Colombia’s President Juan Manuel Santos has announced there is to be a new round of talks with FARC rebels as all sides scramble to salvage the peace deal rejected by voters on Sunday.
While Santos made reassuring noises about the ceasefire remaining intact, there are concerns that with no promised deal the rebels may splinter into disaffected groups.
Pedro Medellin is and expert in conflict resolution:
“I think the challenge from today with the victory of the “No” vote is to recompose these agreements. The FARC have expressed and repeated by all means, they will not return to war. My big with concern is that dark forces may feel inclined to make war.”
In a show of confidence President Santos has reaffirmed the position of the government’s chief negotiator despite “No” camp champion ex-president Alvaro Uribe insisting on there being a fresh team.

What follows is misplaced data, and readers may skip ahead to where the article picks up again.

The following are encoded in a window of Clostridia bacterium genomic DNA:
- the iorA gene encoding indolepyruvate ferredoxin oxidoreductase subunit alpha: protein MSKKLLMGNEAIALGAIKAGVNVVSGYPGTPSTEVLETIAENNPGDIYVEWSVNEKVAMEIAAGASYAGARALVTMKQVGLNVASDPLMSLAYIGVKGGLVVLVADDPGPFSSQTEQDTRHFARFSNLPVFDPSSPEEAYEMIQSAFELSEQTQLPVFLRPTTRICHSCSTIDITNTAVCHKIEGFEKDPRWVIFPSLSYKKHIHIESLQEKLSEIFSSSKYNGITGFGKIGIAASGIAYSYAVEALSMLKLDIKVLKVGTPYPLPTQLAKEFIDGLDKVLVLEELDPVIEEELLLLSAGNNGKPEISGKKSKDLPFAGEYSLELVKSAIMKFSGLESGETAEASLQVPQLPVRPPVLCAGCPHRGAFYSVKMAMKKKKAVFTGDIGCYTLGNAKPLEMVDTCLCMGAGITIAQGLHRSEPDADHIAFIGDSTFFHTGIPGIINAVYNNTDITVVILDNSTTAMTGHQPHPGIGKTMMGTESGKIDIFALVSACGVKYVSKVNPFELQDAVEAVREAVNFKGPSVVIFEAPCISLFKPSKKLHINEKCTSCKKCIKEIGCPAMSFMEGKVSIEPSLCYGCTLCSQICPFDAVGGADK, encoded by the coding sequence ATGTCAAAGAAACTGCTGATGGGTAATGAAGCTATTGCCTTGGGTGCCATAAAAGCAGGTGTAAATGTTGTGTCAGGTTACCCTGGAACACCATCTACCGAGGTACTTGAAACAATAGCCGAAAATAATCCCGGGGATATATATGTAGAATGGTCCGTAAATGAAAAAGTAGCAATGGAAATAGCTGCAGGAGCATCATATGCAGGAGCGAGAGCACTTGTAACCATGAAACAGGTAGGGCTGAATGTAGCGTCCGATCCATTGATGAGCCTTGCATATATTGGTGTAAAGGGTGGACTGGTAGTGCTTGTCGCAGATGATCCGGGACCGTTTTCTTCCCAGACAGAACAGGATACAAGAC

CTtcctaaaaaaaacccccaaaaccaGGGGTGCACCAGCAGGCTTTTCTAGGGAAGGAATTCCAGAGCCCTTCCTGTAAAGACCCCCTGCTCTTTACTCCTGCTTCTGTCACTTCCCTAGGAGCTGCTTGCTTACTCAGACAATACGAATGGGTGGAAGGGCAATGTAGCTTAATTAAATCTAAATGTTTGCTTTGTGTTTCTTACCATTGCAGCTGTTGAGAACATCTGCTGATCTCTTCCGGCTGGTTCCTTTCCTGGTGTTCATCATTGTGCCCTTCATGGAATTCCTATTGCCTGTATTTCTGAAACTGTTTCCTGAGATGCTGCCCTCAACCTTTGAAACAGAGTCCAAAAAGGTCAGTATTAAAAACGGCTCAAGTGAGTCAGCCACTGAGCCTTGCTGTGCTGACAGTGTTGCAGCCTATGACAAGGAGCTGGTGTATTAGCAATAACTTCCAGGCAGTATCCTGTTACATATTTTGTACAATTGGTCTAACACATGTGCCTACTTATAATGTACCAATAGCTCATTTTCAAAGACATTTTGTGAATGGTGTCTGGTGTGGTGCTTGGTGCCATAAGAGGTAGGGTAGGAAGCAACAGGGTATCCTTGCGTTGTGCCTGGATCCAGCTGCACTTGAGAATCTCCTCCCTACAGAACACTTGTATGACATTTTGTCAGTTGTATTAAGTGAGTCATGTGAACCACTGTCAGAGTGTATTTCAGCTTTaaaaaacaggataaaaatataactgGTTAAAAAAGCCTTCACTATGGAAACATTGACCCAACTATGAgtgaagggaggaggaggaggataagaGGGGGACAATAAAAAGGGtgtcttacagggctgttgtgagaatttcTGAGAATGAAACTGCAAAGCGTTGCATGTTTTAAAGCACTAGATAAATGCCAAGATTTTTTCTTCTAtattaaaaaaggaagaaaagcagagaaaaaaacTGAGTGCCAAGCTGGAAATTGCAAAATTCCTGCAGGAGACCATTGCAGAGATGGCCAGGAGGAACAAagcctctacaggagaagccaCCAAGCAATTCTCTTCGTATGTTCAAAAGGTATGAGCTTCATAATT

“What Uribe said and most of the “No” promoters have expressed, is their insistence that the guerrillas will have to go to jail and won’t get into politics. I think it’s not only unacceptable for the FARC but goes against any agreement of political nature,” said ex-peace commissioner Daniel Garcia Peña.
Colombia's referendum vote thrusts its former president into a central role in shaping what will happen next https://t.co/IxlzUyvzg9 🔓— Wall Street Journal (@WSJ) October 3, 2016
The euphoria of last week’s signing of the pact to end Latin America’s longest civil war has been quick to evaporate.
FARC’s leader known as Timochenko has said he is willing to review the peace deal but any renegotiated peace accord now seems to depend on whether FARC will accept tougher sanctions against them.
The failure of Colombia’s peace deal will only benefit the forces of violent right-wing repression. https://t.co/fEJ5gtlKK6— Jacobin (@jacobinmag) October 3, 2016
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